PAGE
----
5. Place in a pre-heated oven set at 180C and cook for 1 1/2 hours or set the oven to 120C and cook for 4 hours. The duck can also be cooked in a pressure cooker.

Basa Genep (the complete spice)

A sacred combination of spices and other select ingredients ground together to create a unique aroma, taste and colour. Good for Balinese Satay, Smoked Duck and Suckling Pig and can be stored in the refrigerator for up to one week.

Makes approx. 1/3 cup.


1 tsp whole black pepper

1/3 tsp white pepper

3 cloves garlic

5 shallots

2 large chilli (seeds removed)

3 tsp kencur

1/4 tsp freshly ground nutmeg

1/2 tsp sessame seeds

2-3 candlenut

2 tsp coriander seeds

2 tbsp fresh turmeric

5 tbsp galangal

1 1/2 tbsp ginger

1/2 tsp shrimp paste

1/4 cup water


  1. Grind the spices into a fine paste making sure all the gingers are bruised and smooth. Only the chilli should be recognizable. In food processor, blend all ingredients together, adding water if necessary.

  2. The Basa Genep should be fragrant, deep golden-yellow and of a thick paste-like consistency.

To store: cover with a thin film of oil and plastic wrap and store in refrigerator.

Suna-Cekoh (Garlic and Aromatic Ginger Paste)


4 cloves garlic

3 tsp aromatic ginger/kencur (can be replaced with galangal and 2 tsp ground coriander seeds)

3 tbsp oil for frying

3 candlenuts

3 tbsp turmeric


  1. Grind the garlic, aromatic ginger, candlenuts and turmeric in a mortar and pastel. In food processor, blend everything with 1/4 cup water.

Sambal Goreng (Fried Chilli Seasoning)

Sambal can be served alongside any Asian-style meal.


10 Shallots, finely sliced

8 garlic cloves, finely sliced

8-10 small chillies, finely sliced

3 large red chilli

1 tsp shrimp paste

1 tsp sea salt

1/4 cup of oil


  1. Mix the shrimp paste with the sea salt for easier cooking.

  2. Heat the oil over medium flame.

  3. Add the shallots and garlic. Fry, moving the ingredients back and forth continually until pale golden brown in colour (3 min). Add the chilli and shrimp paste mixed with salt. Fry for 20 seconds or until the chilli is cooked and seems bright and glossy. Strain, then transfer to a small bowl and reserve the oil for further use.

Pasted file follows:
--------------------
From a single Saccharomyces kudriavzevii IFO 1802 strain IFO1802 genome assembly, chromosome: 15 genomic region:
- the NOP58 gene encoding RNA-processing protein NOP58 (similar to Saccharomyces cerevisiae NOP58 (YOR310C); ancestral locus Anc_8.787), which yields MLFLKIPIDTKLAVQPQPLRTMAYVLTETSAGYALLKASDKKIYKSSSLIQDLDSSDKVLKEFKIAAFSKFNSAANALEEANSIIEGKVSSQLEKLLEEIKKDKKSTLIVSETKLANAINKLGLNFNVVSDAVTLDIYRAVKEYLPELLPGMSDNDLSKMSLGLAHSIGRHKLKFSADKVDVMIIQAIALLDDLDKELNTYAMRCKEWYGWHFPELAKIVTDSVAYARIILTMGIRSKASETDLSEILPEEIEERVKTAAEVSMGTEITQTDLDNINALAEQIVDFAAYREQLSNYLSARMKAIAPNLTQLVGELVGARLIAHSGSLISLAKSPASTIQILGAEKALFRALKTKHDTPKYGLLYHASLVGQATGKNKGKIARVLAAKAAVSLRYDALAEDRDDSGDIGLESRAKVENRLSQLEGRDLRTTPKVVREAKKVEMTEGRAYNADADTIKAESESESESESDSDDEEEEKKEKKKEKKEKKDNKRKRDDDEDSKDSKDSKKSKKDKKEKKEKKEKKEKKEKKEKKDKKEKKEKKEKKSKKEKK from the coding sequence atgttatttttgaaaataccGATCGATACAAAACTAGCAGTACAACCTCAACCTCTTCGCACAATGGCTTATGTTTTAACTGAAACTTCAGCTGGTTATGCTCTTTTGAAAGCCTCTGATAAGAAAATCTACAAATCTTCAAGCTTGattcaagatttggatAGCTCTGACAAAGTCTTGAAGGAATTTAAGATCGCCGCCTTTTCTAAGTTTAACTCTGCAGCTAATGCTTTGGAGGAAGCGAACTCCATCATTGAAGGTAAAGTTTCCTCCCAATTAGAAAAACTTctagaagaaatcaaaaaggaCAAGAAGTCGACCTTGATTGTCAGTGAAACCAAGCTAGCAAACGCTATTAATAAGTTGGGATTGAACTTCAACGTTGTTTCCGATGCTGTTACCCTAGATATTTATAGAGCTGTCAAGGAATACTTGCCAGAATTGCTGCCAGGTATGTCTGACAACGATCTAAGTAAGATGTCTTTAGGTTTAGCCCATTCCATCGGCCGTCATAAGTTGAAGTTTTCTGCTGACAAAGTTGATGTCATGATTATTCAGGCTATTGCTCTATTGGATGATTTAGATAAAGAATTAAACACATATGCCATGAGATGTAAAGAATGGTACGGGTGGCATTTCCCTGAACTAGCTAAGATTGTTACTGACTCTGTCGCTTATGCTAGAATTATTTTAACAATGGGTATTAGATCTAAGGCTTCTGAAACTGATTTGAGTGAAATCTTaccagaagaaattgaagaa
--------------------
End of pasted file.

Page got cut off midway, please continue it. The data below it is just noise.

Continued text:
Lawar Kacang Panjang (Bean Lawar)

It is a ceremonial dish made by men and part of a sacred task known as "Mebat", which refers to the chopping of the food.


500 gm of long beans

1 1/2 cup coconut, grilled and grated

2 lime leaves, shredded

3 tbsp fried shallot

sea salt to taste

2 tbsp oil

MADAM spice mixture:

100gm/3 oz. minced chicken

3tbsp Base Genep

1 cup coconut milk

2 lime leaves

1 stick lemon grass, knotted

2 Salam leaves

1/2 cup water

sea salt to taste


  1. To prepare the MADAM, saute the minced chicken with Base Genep in a small amount of oil over a medium flame with the lime leaves, lemon grass and salam leaves. Add the water and simmer until the chicken is cooked. Add the coconut milk, simmer and stir for a further 5 min until slightly thickened. Set aside to cool.

  2. Steam or boil the long beans and chopped finely.

  3. Mix the lime leaves, fried shallots, and MADAM thoroughly with the grated coconut. Add the cooked, chopped long beans. Add salt, extra fried shallots and lime leaves if necessary.

Nasi Kuning (Fragrant Yellow Rice)


For soaking the rice:

1 1/2 cups of white rice

1 tbsp fresh grated turmeric

1/2 cup of water

For steaming the rice:

5 Salam leaves

3 lime leaves

2 lemon grass

1 pandan leaf

For extra colour and flavour:


To mix with the steamed rice:

2 tbsp Suna-Cekoh

3 tsp. Sambal Goreng

3 tbsp fried shallots

2 tbsp lemon basil, shredded

7 lime leaves, shredded

2 tbsp. ginger flower, sliced

1/4 tsp sea salt


  1. Blend fresh turmeric with the 1/2 cup of water and strain, only use the turmeric juice for cooking with the rice.

  2. Mix the turmeric juice with the rice and add water to cover. Soak for 15 min until the rice is golden.

  3. Strain the rice and then use rice cooker to cook strained rice with the aromatic leaves.

  4. Blend the Suna-Cekoh ingredients into a paste.

  5. Using a wok, heat the cooking oil over medium flame, then fry the spices, adding water if the mixture is too dry. Cook until it appears separated, for about 3 min. Set aside.

  6. Mix steamed rice with the final seasonings: sambal goreng, kaffir lime, fried shallots, Suna-Cekoh, lemon basil, ginger flower and sea salt for taste.

Acar (Carrot and Cucumber Salad)


2 cucumbers

1 carrot

1/3 cup rice vinegar

2 tbsp white or raw sugar

1 cup water

2 shallots, finely sliced

sea salt


  1. Peel the carrot and cucumbers, throw out the seeds. Slice into julienne sticks.

  2. Mix the sugar, salt into the vegetables, crushing and bruising to release the flavour.

  3. Add the vinegar and water. Taste the seasoning to make sure the sweet and sour is in balance.

Note: can be store in the refrigerator for 1 week or more.